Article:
Harry Wu (born 1937; Chinese: 吳弘達, Wu Hongda) is an activist for human rights in the People's Republic of China. Now a resident and citizen of the United States, Wu spent 19 years in Chinese labor camps. In 1992, he founded the Laogai Research Foundation, popularising the term Laogai. In 1996 the Columbia Human Rights Law Review awarded Wu its second Award for Leadership in Human Rights.
Wu was born in Shanghai. He came from a wealthy family; his father was a banker, and his mother was descended from landlords. He recalls his childhood as being one of "peace and pleasure" but these fortunes changed after the end of the Chinese Civil War in 1949: "During my teen-age years, my father lost all his properties. We had money problems. The government took over all the property in the country. We even had to sell my piano."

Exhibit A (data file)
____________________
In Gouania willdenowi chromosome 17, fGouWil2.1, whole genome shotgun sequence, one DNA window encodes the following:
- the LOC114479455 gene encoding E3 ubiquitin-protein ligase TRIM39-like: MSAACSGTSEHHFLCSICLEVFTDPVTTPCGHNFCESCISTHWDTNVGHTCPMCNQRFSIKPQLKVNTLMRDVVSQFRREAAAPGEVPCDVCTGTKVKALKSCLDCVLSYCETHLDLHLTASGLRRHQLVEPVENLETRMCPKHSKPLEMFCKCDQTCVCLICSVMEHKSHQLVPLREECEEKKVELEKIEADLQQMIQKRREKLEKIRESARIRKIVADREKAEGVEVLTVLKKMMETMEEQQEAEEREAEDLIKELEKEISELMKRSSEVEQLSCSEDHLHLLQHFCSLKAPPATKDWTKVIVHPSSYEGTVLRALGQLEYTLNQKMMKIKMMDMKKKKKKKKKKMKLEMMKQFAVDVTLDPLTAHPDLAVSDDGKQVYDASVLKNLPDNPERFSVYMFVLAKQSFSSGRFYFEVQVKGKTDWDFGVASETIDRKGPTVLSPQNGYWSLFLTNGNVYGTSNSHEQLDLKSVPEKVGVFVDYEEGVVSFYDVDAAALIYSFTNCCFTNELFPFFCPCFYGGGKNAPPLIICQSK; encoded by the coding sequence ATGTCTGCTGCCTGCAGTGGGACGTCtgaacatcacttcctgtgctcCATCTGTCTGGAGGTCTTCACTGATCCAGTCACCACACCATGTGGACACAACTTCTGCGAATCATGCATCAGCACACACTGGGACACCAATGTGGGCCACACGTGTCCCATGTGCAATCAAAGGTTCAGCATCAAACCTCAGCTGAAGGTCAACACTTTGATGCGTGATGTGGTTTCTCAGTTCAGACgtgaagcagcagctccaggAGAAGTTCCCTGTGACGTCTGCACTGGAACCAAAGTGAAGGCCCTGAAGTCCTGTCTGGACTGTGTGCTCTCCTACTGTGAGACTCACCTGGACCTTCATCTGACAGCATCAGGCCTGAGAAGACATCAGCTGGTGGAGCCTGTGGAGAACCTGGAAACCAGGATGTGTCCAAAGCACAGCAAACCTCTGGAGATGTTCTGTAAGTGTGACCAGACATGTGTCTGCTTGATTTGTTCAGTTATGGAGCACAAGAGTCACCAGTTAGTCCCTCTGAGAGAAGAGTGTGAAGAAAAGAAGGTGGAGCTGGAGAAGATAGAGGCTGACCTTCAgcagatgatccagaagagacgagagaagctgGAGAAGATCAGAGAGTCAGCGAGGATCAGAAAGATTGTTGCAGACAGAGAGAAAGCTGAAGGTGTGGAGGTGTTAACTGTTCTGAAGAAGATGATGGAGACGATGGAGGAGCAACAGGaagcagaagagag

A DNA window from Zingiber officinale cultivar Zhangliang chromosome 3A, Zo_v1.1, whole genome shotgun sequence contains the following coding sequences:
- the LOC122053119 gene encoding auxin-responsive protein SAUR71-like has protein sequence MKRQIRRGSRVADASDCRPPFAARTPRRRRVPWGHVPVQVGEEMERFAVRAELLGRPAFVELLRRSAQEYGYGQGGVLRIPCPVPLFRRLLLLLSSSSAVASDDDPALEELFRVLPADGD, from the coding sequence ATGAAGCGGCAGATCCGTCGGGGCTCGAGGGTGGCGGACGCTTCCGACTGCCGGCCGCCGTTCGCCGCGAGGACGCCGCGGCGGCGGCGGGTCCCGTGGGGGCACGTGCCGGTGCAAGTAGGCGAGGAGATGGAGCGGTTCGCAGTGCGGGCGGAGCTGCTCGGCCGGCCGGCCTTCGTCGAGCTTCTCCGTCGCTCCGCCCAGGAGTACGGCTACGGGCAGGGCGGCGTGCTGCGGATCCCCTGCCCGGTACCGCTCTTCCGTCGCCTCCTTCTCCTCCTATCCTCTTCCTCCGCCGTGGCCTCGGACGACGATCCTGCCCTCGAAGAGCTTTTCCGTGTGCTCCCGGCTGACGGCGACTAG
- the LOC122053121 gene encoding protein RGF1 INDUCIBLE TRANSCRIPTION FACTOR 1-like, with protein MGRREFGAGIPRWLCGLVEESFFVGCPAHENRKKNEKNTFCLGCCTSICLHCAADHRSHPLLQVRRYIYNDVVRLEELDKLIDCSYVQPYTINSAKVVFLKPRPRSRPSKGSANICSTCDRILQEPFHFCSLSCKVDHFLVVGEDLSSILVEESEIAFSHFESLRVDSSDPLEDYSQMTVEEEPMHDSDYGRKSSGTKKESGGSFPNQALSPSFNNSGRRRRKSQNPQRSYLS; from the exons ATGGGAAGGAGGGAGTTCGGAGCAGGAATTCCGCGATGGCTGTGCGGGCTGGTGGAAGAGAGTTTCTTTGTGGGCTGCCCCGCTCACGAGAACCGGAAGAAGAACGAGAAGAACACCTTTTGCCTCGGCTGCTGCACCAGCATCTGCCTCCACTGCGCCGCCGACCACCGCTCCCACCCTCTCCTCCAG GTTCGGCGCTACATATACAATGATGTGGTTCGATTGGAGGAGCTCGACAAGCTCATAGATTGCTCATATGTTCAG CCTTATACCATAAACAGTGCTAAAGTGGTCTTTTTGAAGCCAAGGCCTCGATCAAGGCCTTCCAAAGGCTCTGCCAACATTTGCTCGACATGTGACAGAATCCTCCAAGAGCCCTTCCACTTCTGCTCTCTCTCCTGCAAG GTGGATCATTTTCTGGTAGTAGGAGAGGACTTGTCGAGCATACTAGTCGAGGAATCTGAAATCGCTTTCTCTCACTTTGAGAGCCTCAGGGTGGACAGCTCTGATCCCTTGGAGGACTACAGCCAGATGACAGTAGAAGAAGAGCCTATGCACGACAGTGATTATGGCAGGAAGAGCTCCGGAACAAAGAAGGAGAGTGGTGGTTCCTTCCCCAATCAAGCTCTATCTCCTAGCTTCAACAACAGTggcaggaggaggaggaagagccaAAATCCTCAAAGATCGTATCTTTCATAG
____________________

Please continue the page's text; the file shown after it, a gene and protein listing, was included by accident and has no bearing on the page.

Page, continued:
Wu studied at the Geology Institute in Beijing, where he was first arrested in 1956 for criticizing the Communist Party during the brief period of liberalization in China known as the Hundred Flowers Campaign. He has also claimed that he protested the Soviet invasion of Hungary in 1956. In 1960 he was sent to the laogai ("reform through labor"), the Chinese labor camp system, as a "counterrevolutionary rightist." He was imprisoned for 19 years in 12 different camps mining coal, building roads, clearing land, and planting and harvesting crops. According to his own accounts, he was beaten, tortured and nearly starved to death, and witnessed the deaths of many other prisoners from brutality, starvation, and suicide.